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Commerce Sec. Pritzker pushes for Obama library to be in Chicago. Praises Rutter appointment

WASHINGTON—Commerce Secretary Penny Pritzker said Wednesday that an Obama presidential library should be located in Chicago, but she declined to name a place in the city where it should be. She also praised the appointment of Chicago Symphony Orchestra chief Deborah Rutter to be the new president of the Kennedy Center here.

Pritzker headlined POLITICO’s Playbook Breakfast and during the session I asked her whether the library should be in the city and where it should be located. See the CSPAN video of my asking Pritzker about an Obama presidential library in Chicago HERE.

“I am very hopeful,” Pritzker said. “I have no inside information on this. But I am very hopeful that the presidential library will be in Chicago. I think it is very important and I know that the leadership in Chicago, both political and lay leadership in Chicago very much would like that.

“It would be a tremendous asset and a great legacy for the city. So I am very hopeful that that will happen,” Pritzker said at the session moderated by Politics’s Mike Allen.

I have been reporting that all signs point to the library being in Chicago despite the University of Hawaii mounting a drive for it. The University of Chicago—an institution to which Pritzker has deep ties—is aggressively seeking it, already engaging architects, including Chicago’s rising star Jeanne Gang to work on conceptual drawings.

A location I hear Mayor Rahm Emanuel is very interested in is the site of the former Michael Reese Hospital at 29th and Ellis.

The University of Illinois/Chicago and Chicago State University are also preparing proposals. The decision is solely up to President Barack Obama.

Rutter will become the first woman to lead Kennedy Center, which stages theater, dance, opera and symphony performances. Pritzker served on the Kennedy Center Board.

“I think first of all the appointment is fantastic. I am so excited about it. Another Chicagoan here is always good. She is a great leader,” Pritzker said.

The Kennedy Center, with a$180 million annual budget is a “very complex organization” and has launched a drive to overhaul the performance complex on the Potomac River.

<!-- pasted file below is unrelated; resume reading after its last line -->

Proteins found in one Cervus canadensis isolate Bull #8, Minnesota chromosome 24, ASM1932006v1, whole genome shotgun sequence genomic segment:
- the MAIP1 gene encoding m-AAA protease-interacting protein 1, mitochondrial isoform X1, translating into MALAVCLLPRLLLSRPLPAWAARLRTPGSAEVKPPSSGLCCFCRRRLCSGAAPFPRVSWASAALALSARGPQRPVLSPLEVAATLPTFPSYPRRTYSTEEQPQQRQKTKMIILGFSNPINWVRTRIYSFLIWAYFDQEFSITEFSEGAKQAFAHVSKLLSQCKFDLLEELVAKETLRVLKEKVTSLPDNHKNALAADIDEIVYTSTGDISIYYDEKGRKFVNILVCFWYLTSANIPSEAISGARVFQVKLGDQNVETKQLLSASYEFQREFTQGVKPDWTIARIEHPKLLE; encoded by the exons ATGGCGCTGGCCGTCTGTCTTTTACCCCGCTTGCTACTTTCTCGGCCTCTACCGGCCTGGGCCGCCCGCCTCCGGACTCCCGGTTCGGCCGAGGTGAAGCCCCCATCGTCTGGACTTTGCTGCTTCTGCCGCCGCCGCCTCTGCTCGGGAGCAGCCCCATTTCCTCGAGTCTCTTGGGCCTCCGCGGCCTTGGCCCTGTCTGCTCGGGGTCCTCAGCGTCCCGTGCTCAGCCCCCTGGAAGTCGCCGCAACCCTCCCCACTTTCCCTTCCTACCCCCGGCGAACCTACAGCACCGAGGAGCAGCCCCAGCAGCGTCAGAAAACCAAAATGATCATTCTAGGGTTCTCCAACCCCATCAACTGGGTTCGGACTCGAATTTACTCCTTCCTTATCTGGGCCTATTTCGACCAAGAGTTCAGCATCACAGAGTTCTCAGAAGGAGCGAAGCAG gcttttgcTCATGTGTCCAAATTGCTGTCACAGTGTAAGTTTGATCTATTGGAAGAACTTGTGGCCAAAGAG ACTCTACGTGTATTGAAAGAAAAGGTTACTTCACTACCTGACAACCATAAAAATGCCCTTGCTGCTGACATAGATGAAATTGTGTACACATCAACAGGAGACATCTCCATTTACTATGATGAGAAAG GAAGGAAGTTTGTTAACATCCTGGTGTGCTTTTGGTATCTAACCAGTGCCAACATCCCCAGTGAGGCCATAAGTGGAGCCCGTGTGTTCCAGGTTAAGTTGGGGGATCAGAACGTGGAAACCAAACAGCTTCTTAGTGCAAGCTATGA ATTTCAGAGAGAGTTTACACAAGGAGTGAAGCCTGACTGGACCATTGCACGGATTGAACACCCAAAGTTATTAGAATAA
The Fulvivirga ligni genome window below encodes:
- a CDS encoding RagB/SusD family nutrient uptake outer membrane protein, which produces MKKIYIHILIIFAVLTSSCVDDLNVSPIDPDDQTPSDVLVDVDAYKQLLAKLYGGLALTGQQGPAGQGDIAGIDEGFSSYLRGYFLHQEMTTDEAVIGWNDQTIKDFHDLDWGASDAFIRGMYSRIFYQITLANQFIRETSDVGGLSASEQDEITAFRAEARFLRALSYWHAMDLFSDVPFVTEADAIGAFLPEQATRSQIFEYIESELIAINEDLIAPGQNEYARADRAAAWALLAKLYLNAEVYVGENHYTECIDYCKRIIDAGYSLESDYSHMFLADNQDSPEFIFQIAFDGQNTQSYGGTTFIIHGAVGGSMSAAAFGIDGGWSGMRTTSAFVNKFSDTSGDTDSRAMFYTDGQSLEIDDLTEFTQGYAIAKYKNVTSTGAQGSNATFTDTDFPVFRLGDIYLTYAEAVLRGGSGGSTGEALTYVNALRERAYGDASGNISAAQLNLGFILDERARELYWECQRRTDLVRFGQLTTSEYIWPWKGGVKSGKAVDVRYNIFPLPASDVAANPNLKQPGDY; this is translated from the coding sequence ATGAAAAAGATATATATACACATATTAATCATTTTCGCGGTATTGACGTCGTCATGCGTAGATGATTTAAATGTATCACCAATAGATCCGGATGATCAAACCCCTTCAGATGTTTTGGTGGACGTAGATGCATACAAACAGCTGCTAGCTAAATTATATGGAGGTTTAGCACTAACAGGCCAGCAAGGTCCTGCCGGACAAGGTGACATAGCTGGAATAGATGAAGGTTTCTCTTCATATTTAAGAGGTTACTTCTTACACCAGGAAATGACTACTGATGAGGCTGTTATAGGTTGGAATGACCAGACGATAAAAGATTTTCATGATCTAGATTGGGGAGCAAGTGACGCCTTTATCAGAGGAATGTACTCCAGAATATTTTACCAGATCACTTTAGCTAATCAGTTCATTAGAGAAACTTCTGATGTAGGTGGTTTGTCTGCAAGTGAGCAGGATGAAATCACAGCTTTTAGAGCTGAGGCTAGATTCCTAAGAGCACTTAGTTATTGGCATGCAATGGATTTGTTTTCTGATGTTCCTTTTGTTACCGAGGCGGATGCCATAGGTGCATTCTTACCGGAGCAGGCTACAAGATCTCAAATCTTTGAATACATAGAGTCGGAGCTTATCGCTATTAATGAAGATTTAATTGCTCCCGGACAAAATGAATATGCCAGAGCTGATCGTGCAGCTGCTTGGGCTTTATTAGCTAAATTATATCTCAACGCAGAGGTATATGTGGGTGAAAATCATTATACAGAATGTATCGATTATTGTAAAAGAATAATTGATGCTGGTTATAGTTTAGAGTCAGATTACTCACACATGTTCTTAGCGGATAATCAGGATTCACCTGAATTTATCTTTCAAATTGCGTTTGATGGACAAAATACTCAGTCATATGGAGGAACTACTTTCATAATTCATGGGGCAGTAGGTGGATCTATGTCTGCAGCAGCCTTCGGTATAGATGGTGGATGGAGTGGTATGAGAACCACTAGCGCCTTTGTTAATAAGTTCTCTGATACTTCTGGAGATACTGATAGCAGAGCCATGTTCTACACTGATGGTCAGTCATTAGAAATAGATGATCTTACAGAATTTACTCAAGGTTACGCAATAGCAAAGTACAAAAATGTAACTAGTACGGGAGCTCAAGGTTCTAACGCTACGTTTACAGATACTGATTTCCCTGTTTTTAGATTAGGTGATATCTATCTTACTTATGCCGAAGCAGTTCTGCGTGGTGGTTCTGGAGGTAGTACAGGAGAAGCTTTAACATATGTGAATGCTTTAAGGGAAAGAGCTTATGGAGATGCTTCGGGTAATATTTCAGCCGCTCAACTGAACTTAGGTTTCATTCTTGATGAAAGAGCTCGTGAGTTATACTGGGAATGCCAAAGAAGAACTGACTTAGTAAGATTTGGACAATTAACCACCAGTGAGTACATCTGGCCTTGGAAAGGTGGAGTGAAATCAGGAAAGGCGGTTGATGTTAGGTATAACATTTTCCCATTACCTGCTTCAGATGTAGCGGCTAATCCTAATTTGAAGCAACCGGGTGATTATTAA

“I think a big part of (Rutter’s) agenda is making more available to the public, adding “more space that will allow performances to be shared with the public, as well as more rehearsal space and more administration space.”

David Rubenstein, a Co-Founder and Co-CEO of The Carlyle Group, one of the world’s largest private equity firms, is the chairman of the Kennedy Center Board of Trustees, has pledged $50 million, the lead gift in the capital campaign.

Rubenstein is a 1973 graduate of the University of Chicago Law school and is on the U. of C. Board.

Pritzker note that “The capital campaign will be the number one big priority there. But very exciting to have another leader from Chicago.”

Pritzker was also asked about where the Obamas will live when they leave the White House. First lady Michelle Obama has dropped some hints that returning to Chicago full time may not be in their future.

“I’m not sure whether the old life will be there,” she said in April, 2012. Obama told ABC’s Barbara Walters in a recent interview that Sasha, 12, will have a “vote” to decide if the family stays here after Obama’s term ends so she could graduate high school at Sidwell Friends School. The Obama’s presume Malia Obama, 15, will be in college when the move out of the White House.

”I am a mother,” said Pritzker the mother of two—one in college, another a recent graduate. The goal is to “try to balance what is in the best interest” of yourself and children. .“I completely understand calculus of what they are the going through,” she said. And that, she added, “is darn hard with the kind of public eye they are in.”

But all this talk is premature, said Pritzker.

“I respect the President and First Lady as they decide where they want to live. They are young. And first of all, I would not focus so much right now on where they are going to live afterwards. I am focuses on thr o I am not really planning or thinking that much about everyone’s future after the three years. We’ve got a lot to do in the meantime,” Pritzker said.